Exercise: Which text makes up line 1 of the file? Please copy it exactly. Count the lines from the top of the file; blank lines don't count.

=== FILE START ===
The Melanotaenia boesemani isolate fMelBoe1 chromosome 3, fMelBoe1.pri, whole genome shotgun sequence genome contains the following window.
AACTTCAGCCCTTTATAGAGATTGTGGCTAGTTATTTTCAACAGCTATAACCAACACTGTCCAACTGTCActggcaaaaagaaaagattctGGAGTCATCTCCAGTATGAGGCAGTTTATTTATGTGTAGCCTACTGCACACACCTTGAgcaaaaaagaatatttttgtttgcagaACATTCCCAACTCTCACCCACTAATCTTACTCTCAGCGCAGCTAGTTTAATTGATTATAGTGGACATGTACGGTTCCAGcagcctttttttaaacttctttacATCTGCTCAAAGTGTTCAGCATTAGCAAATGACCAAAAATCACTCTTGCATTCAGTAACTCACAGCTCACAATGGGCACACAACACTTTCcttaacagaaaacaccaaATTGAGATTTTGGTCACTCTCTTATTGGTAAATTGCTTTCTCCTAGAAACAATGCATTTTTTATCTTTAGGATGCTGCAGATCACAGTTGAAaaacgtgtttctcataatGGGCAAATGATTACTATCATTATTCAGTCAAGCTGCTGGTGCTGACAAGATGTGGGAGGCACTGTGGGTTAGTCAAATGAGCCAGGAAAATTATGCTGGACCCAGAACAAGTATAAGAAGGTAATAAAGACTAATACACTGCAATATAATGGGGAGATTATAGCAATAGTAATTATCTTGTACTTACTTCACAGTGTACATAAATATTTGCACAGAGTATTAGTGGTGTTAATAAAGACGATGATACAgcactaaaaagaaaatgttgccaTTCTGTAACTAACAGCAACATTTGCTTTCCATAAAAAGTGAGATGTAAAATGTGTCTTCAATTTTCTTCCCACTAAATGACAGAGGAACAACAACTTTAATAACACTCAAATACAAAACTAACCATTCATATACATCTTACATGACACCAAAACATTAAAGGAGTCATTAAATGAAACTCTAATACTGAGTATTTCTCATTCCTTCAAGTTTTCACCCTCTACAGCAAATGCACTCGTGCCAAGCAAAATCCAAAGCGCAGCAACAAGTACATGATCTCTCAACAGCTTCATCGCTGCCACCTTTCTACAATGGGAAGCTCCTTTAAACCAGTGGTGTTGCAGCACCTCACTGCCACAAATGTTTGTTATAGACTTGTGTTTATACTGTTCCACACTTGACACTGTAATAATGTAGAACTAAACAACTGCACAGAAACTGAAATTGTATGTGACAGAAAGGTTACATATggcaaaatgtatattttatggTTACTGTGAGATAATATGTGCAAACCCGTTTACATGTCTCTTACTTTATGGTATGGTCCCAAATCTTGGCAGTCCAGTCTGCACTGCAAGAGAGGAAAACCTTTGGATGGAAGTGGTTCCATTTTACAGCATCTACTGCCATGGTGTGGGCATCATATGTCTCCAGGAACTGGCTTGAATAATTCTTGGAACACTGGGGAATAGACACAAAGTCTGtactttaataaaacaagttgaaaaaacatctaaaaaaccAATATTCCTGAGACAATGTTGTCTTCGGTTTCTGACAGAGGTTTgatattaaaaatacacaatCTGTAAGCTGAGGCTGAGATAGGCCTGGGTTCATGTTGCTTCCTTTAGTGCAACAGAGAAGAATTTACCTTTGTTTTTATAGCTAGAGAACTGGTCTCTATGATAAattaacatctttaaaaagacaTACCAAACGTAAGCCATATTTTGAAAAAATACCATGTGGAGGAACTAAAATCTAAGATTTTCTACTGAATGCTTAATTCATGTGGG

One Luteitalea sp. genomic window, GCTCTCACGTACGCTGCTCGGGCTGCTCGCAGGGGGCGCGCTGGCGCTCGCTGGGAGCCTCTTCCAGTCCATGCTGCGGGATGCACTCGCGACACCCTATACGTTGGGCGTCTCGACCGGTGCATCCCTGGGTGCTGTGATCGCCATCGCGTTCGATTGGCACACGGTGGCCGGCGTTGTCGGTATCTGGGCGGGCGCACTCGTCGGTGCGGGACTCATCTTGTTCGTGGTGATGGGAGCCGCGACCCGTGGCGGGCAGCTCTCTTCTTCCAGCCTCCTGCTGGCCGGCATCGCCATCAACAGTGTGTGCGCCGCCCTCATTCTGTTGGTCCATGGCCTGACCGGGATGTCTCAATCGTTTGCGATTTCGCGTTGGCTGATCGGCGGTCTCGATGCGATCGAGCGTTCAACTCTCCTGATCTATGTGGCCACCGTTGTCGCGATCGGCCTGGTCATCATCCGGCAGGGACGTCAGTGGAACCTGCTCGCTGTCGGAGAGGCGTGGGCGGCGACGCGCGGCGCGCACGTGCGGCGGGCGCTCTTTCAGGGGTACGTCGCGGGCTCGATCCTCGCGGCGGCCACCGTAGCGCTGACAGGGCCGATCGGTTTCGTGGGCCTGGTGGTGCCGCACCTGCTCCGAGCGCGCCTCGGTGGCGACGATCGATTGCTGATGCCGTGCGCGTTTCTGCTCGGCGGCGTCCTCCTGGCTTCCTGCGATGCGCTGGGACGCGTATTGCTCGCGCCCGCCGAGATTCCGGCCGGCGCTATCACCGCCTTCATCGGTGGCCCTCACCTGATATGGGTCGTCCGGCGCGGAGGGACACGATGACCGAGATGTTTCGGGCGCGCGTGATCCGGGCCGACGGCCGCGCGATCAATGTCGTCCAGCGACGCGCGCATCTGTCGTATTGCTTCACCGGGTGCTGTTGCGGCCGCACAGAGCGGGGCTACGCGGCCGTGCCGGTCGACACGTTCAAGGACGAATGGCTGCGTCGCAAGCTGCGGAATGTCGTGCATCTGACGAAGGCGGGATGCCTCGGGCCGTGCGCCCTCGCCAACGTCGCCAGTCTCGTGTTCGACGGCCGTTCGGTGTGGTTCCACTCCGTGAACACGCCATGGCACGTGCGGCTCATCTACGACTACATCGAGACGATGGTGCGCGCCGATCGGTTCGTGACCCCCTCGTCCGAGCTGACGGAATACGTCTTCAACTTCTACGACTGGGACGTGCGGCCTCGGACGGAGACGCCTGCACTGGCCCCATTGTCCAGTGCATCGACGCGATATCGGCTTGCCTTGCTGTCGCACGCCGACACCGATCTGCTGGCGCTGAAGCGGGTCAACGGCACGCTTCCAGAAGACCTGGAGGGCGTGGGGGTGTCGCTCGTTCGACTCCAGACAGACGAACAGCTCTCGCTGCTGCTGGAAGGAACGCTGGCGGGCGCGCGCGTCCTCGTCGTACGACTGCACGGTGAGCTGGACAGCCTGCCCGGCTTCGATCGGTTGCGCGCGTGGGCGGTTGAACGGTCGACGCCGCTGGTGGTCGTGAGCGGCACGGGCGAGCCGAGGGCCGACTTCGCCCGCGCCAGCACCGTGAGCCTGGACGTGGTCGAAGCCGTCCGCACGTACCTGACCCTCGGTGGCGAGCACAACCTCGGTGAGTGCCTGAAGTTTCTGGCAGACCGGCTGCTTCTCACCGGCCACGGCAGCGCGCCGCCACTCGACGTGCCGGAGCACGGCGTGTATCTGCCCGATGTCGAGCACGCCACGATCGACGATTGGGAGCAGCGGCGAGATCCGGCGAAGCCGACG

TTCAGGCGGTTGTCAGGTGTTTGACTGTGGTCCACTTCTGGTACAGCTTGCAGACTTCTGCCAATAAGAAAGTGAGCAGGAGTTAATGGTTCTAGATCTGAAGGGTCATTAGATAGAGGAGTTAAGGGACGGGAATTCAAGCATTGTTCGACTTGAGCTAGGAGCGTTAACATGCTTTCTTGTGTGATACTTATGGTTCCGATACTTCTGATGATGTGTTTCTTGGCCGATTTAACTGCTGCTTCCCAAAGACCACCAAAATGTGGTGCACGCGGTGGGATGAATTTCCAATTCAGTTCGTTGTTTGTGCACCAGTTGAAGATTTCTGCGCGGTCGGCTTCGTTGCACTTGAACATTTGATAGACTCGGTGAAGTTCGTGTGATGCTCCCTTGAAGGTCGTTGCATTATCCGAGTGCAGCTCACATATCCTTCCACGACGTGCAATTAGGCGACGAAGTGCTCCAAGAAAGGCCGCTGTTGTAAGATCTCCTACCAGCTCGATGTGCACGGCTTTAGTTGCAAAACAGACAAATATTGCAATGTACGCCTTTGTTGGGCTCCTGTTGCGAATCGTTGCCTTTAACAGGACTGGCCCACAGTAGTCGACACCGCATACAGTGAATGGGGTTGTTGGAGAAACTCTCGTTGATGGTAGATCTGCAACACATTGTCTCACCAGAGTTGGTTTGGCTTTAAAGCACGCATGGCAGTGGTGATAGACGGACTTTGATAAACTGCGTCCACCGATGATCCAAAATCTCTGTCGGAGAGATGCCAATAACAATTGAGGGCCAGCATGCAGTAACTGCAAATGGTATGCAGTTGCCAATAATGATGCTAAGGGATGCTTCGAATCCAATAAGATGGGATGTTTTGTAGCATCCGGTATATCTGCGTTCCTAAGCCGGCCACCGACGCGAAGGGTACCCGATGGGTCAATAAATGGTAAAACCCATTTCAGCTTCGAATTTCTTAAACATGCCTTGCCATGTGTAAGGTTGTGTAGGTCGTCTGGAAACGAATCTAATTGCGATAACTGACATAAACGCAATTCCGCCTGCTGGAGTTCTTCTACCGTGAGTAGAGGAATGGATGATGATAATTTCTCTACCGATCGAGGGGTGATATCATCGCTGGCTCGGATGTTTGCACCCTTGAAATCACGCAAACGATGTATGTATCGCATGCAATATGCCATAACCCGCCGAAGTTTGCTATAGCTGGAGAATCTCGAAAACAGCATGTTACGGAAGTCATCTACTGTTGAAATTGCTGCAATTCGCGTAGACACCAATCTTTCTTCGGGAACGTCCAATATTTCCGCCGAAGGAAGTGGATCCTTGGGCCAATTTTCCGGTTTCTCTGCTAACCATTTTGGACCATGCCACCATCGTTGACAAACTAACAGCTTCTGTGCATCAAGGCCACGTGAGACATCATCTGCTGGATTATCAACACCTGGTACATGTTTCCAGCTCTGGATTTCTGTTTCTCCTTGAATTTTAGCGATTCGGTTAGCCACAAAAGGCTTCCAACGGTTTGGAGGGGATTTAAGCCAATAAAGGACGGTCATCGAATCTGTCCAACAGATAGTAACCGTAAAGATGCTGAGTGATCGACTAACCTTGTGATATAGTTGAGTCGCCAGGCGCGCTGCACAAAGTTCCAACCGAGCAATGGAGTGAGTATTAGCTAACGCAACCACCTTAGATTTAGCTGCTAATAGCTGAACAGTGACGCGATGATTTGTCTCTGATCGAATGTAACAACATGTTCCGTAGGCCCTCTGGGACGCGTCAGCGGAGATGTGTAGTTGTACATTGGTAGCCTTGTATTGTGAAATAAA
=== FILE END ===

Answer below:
The Melanotaenia boesemani isolate fMelBoe1 chromosome 3, fMelBoe1.pri, whole genome shotgun sequence genome contains the following window.